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ABSTRACT: Evolution of the Apalachicola Basin (Northeastern Gulf of Mexico) During the Jurassic

Laura Martin Dobson, Richard T. Buffler

A grid of multichannel seismic correlated with well data defines four Jurassic seismic sequences in the Apalachicola basin of the northeastern Gulf of Mexico. These sequences, which developed in response to basin architecture, sea level fluctuations, sediment supply, and salt movement, document the depositional history of the basin during the Jurassic.

Evaporation of water entering the basin resulted in deposition of the (Callovian?) Louann Salt sequence. The Louann generally lacks internal reflections, except updip where discontinuous parallel-divergent reflections probably represent interbedding of salt with clastics around the basin margin. The updip limit of thick salt coincides with a basement hinge line.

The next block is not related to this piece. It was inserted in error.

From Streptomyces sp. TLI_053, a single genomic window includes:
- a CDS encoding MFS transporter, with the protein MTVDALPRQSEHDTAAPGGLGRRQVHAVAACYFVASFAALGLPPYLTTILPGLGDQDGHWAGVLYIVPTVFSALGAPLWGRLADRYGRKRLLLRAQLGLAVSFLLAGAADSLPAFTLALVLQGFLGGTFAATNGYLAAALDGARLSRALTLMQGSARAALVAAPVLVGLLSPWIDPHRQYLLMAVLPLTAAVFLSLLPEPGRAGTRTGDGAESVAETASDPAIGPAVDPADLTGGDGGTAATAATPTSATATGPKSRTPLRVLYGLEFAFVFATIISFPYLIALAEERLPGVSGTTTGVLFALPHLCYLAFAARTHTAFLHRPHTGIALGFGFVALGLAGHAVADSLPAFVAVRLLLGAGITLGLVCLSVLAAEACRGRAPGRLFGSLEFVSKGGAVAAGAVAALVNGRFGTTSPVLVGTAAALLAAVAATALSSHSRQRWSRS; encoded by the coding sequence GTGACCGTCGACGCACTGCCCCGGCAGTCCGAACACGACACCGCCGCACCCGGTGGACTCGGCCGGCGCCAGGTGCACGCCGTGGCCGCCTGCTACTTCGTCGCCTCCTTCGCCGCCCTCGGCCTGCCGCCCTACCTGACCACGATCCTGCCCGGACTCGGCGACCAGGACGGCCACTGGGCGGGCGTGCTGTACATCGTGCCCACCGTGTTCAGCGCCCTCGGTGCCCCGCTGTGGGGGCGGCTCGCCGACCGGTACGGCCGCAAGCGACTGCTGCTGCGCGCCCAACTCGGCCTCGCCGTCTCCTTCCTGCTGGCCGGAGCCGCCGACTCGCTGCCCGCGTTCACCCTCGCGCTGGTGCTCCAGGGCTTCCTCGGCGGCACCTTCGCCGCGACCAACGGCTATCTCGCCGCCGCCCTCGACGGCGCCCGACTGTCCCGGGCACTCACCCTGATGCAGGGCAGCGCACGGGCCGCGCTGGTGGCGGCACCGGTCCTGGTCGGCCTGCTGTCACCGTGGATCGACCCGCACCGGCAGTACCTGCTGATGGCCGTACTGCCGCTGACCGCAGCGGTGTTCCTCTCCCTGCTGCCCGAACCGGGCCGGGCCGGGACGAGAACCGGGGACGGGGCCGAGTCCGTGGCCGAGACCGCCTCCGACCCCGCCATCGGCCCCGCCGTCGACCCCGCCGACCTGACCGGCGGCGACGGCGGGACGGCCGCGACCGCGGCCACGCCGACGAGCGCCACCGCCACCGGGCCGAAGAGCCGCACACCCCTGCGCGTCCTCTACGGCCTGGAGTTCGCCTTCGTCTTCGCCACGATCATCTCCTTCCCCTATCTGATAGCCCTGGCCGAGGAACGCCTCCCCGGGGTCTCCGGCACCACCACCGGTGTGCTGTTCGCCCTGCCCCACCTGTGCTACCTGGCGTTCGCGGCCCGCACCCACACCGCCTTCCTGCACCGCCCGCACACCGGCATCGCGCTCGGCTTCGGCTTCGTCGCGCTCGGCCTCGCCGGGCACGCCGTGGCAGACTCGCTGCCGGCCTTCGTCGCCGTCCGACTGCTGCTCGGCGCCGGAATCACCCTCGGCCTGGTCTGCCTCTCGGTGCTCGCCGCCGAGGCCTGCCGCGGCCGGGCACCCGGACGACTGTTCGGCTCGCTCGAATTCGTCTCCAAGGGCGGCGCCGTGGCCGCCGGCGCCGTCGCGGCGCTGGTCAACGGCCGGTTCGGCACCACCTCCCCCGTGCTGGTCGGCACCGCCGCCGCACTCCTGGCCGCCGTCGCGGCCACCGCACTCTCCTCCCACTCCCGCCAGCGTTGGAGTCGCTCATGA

The second sequence contains rocks of the Norphlet and Smackover formations. Norphlet clastics were deposited during a sea level rise. As the transgression continued, Oxfordian Smackover carbonates were deposited, and upward shoaling occurred as sea level reached a stillstand. Smackover carbonates prograded over a shallow shelf, and buildups occurred over salt structures, basement highs, and basement hinge lines. The sequence thickens locally into growth faults associated with salt movement.

During deposition of the Kimmeridgian Haynesville sequence, clastics entered the basin updip and carbonate deposition continued downdip. Growth faulting continued, and a prominent shelf margin was established.

Coarse fluvial and deltaic sediments of the Tithonian-earliest Berriasian Cotton Valley group comprise the final sequence. The Knowles Limestone records a transgression toward the end of the sequence. Progradation of the Knowles and establishment of a prominent shelf margin set the foundation for development of the overlying Lower Cretaceous margin.

AAPG Search and Discovery Article #91003©1990 AAPG Annual Convention, San Francisco, California, June 3-6, 1990